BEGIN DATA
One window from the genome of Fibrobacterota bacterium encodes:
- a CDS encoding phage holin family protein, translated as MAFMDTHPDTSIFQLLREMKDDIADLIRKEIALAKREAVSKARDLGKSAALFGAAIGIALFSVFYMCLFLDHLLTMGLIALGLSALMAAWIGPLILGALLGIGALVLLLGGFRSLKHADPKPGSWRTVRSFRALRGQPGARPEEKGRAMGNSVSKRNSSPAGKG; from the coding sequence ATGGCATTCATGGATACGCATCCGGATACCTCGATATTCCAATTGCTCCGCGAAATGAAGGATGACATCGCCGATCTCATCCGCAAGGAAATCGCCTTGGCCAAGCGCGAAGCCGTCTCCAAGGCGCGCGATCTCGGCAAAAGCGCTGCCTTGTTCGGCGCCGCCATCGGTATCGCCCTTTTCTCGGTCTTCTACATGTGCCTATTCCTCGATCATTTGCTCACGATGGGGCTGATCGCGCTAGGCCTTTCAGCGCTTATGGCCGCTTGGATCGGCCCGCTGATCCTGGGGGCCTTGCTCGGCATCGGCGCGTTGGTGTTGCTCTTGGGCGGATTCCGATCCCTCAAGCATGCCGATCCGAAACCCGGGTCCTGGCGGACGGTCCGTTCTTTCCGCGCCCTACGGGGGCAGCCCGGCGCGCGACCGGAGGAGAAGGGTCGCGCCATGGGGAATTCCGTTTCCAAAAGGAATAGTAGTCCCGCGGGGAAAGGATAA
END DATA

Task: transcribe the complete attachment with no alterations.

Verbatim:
One window from the genome of Fibrobacterota bacterium encodes:
- a CDS encoding phage holin family protein, translated as MAFMDTHPDTSIFQLLREMKDDIADLIRKEIALAKREAVSKARDLGKSAALFGAAIGIALFSVFYMCLFLDHLLTMGLIALGLSALMAAWIGPLILGALLGIGALVLLLGGFRSLKHADPKPGSWRTVRSFRALRGQPGARPEEKGRAMGNSVSKRNSSPAGKG; from the coding sequence ATGGCATTCATGGATACGCATCCGGATACCTCGATATTCCAATTGCTCCGCGAAATGAAGGATGACATCGCCGATCTCATCCGCAAGGAAATCGCCTTGGCCAAGCGCGAAGCCGTCTCCAAGGCGCGCGATCTCGGCAAAAGCGCTGCCTTGTTCGGCGCCGCCATCGGTATCGCCCTTTTCTCGGTCTTCTACATGTGCCTATTCCTCGATCATTTGCTCACGATGGGGCTGATCGCGCTAGGCCTTTCAGCGCTTATGGCCGCTTGGATCGGCCCGCTGATCCTGGGGGCCTTGCTCGGCATCGGCGCGTTGGTGTTGCTCTTGGGCGGATTCCGATCCCTCAAGCATGCCGATCCGAAACCCGGGTCCTGGCGGACGGTCCGTTCTTTCCGCGCCCTACGGGGGCAGCCCGGCGCGCGACCGGAGGAGAAGGGTCGCGCCATGGGGAATTCCGTTTCCAAAAGGAATAGTAGTCCCGCGGGGAAAGGATAA